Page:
Beauty at Our Feet

Outdoors folks in the South  spend a lot of time with downcast eyes.  This isn’t out of bluets2shame or sadness.  Knowing where you are stepping is of real importance.   Besides the scaly or chitinous critters that might violently object to being trod on, there are other dangers, from stump holes and brambles to rusty wire and glass.  There are prizes as well: arrowheads, coins, antique bottles, shed antlers, and more can fill the pocket or pack of the sharp-eyed observer.

As winter slides into spring, other tiny treasures reveal themselves to those who look.  A particular favorite of mine is the bluet.  This annual sports a quarter-inch  4-petal flower ranging from white through pale blue to purple.  The books say it can grow 6-8 inches tall, but on mowed-but-weedy lawns or road shoulders they hug the ground.  Last month I saw a few scattered around, like early evening stars on a green sky, but this week I enjoyed a regular Milky Way running along a field border.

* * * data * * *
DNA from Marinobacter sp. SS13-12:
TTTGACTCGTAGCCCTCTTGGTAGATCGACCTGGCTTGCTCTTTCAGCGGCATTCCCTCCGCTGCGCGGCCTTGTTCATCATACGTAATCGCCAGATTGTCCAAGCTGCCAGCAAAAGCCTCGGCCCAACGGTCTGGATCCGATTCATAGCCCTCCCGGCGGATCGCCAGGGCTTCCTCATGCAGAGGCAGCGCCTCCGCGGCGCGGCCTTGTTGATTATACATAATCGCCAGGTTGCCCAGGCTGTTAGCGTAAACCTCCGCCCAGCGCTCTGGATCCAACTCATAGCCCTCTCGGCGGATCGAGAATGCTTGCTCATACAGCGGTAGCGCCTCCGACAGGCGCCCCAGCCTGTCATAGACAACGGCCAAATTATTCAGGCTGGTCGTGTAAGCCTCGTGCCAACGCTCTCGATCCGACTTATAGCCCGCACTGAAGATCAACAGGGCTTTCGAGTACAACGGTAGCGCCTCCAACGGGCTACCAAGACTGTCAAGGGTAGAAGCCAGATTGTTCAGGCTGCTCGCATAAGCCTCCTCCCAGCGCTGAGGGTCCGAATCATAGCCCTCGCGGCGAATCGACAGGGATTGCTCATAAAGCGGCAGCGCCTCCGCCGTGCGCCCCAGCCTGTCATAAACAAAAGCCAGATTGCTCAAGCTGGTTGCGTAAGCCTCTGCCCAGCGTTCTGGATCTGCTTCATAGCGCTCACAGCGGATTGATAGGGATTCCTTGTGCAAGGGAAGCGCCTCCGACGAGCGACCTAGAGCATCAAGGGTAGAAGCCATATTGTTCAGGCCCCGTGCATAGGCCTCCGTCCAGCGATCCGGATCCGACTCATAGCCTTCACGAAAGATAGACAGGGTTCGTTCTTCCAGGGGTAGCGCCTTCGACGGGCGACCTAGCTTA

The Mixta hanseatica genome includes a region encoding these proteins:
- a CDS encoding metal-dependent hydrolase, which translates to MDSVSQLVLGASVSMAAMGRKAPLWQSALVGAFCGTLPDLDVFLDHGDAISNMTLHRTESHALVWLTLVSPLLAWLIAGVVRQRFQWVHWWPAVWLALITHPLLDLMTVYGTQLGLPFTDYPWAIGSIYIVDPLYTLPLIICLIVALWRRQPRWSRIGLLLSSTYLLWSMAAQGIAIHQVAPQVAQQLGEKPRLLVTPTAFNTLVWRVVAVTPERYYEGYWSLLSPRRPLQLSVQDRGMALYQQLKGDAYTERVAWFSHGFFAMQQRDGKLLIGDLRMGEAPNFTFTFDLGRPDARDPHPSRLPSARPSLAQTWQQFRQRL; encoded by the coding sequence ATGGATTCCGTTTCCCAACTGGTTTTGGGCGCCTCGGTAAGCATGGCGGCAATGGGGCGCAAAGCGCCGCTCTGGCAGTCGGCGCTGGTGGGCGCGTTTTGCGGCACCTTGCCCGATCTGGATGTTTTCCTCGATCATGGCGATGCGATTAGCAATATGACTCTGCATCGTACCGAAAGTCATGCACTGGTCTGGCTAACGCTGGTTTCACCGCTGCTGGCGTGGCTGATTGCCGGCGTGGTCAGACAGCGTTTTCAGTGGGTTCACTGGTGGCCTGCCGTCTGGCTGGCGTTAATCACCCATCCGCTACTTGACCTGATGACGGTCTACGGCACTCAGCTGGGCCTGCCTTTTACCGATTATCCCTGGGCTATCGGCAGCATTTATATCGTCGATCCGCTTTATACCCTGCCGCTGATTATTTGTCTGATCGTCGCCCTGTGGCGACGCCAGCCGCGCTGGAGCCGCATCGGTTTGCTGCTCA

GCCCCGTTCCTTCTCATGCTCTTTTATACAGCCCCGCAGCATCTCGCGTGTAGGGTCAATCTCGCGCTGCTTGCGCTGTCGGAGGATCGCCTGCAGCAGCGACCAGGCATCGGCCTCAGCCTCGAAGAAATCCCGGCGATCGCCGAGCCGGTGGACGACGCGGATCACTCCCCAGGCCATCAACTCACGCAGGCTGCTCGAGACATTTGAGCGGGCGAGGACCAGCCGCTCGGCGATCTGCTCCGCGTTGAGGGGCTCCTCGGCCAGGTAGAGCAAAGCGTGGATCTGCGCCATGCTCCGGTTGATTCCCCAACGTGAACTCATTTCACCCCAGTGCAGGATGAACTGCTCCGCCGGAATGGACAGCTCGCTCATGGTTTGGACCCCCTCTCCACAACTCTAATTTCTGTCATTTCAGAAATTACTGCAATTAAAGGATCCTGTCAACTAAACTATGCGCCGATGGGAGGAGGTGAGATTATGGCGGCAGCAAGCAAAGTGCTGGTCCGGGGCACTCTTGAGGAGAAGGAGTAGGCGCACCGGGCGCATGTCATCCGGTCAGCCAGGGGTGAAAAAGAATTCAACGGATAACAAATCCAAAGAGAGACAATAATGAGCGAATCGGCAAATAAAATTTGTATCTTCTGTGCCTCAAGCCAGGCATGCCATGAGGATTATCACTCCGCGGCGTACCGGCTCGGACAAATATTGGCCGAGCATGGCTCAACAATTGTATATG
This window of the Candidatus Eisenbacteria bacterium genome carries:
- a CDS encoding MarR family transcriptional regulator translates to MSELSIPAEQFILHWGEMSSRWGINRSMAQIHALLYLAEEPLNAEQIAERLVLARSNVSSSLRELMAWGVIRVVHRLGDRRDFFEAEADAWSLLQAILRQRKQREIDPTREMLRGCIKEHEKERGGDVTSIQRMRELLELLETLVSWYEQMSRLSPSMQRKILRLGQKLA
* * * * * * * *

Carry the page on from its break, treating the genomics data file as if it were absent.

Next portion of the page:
Another flower catching my eye is the southern woodland violet.  It’s easy to miss on an unmowed lawn, but the little pop of purple draws the gaze and makes you want to take a closer look.

Violet 2There are others coming up these days, but the above two, beautiful but unassuming, are harbingers of the season for me.   Always keep a watchful eye; you’ll be surprised what is going on around you.bluets1-e1551640039489.jpg

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